Hyundai's interest in hydrogen fuel cells isn't limited to passenger cars. The Korean automaker claims it will deploy 1,000 fuel cell commercial trucks in Switzerland between 2019 and 2023. Several companies are developing zero-emission commercial vehicles and, as with cars, a competition is emerging between fuel cells and batteries.
Hyundai has sold small quantities of Tucson Fuel Cell crossovers since 2013, but this marks the automaker's first foray into fuel cell commercial trucks. The fuel cell truck has an estimated range of 400 kilometers (248 miles) according to Hyundai, made possible by eight onboard hydrogen storage tanks. Refueling takes seven minutes.
Unique styling elements will mark the truck as a fuel cell vehicle. A spoiler and side protector will help improve aerodynamic efficiency, according to Hyundai. The automaker also quoted power output of 469 horsepower and 2,507 pound-feet of torque for the truck.
Hydrogen-infrastructure company H2 Energy will coordinate the deployment of the trucks, as well as fueling stations and a supply of hydrogen generated from renewable sources.
The Swiss truck project is part of an effort by Hyundai to diversify its fuel cell vehicle offerings beyond passenger cars. The automaker deployed fuel cell buses at the 2018 Winter Olympics in PyeongChang, South Korea, and is currently conducting pilot programs in other South Korean cities with an eye toward starting mass production in 2020. A second-generation fuel cell crossover called the Nexo will launch later this year. Hyundai is interested in fleet uses for it, including car-sharing and taxi services.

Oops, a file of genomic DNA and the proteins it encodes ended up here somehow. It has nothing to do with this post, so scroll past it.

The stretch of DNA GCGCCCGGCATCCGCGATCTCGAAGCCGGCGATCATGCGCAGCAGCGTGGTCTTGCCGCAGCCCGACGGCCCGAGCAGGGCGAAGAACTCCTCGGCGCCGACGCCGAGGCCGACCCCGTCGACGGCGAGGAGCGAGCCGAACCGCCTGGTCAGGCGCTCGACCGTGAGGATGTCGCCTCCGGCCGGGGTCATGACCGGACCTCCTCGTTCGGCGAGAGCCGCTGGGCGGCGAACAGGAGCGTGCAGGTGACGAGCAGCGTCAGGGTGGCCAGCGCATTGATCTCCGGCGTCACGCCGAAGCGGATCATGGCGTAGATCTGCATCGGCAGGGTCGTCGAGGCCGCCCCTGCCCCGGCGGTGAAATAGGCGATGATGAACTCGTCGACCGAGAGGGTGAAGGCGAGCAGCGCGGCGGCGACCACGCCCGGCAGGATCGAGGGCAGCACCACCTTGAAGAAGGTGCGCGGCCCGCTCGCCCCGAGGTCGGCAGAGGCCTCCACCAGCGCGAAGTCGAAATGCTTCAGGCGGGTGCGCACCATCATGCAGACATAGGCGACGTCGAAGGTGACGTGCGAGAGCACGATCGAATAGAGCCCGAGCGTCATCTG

Hyundai's approach mirrors that of Toyota, another major proponent of hydrogen fuel cell vehicles. In addition to selling small batches of its Mirai sedan, Toyota unveiled a fuel cell bus at the 2017 Tokyo Motor Show. It plans to deploy production versions during the 2020 Summer Olympics in the Japanese capital. Toyota is also testing a prototype fuel cell semi truck called Project Portal in California.
Alongside Toyota and Hyundai, startup Nikola Motors plans to launch a hydrogen fuel cell semi truck around 2020. But as with passenger cars, more manufacturers of commercial vehicles seem to be gravitating toward batteries. Established companies like Daimler, Navistar, and Volvo are planning battery-powered trucks, while Tesla has racked up hundreds of orders for its own battery-electric semi truck.